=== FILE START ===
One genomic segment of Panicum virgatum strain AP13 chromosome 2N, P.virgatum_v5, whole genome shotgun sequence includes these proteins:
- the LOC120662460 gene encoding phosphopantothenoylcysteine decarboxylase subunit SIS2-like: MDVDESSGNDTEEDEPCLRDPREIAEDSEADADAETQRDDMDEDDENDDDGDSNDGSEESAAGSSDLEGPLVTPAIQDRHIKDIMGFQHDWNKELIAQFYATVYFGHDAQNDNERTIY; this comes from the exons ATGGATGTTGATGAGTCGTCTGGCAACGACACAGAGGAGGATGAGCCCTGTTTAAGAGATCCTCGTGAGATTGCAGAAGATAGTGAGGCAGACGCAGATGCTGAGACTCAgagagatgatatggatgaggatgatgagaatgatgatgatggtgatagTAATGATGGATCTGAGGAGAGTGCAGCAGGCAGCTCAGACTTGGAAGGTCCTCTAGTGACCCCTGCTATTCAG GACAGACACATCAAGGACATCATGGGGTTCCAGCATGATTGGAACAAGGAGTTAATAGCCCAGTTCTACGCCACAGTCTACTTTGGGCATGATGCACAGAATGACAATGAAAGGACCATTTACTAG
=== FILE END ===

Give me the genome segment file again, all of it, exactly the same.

One genomic segment of Panicum virgatum strain AP13 chromosome 2N, P.virgatum_v5, whole genome shotgun sequence includes these proteins:
- the LOC120662460 gene encoding phosphopantothenoylcysteine decarboxylase subunit SIS2-like: MDVDESSGNDTEEDEPCLRDPREIAEDSEADADAETQRDDMDEDDENDDDGDSNDGSEESAAGSSDLEGPLVTPAIQDRHIKDIMGFQHDWNKELIAQFYATVYFGHDAQNDNERTIY; this comes from the exons ATGGATGTTGATGAGTCGTCTGGCAACGACACAGAGGAGGATGAGCCCTGTTTAAGAGATCCTCGTGAGATTGCAGAAGATAGTGAGGCAGACGCAGATGCTGAGACTCAgagagatgatatggatgaggatgatgagaatgatgatgatggtgatagTAATGATGGATCTGAGGAGAGTGCAGCAGGCAGCTCAGACTTGGAAGGTCCTCTAGTGACCCCTGCTATTCAG GACAGACACATCAAGGACATCATGGGGTTCCAGCATGATTGGAACAAGGAGTTAATAGCCCAGTTCTACGCCACAGTCTACTTTGGGCATGATGCACAGAATGACAATGAAAGGACCATTTACTAG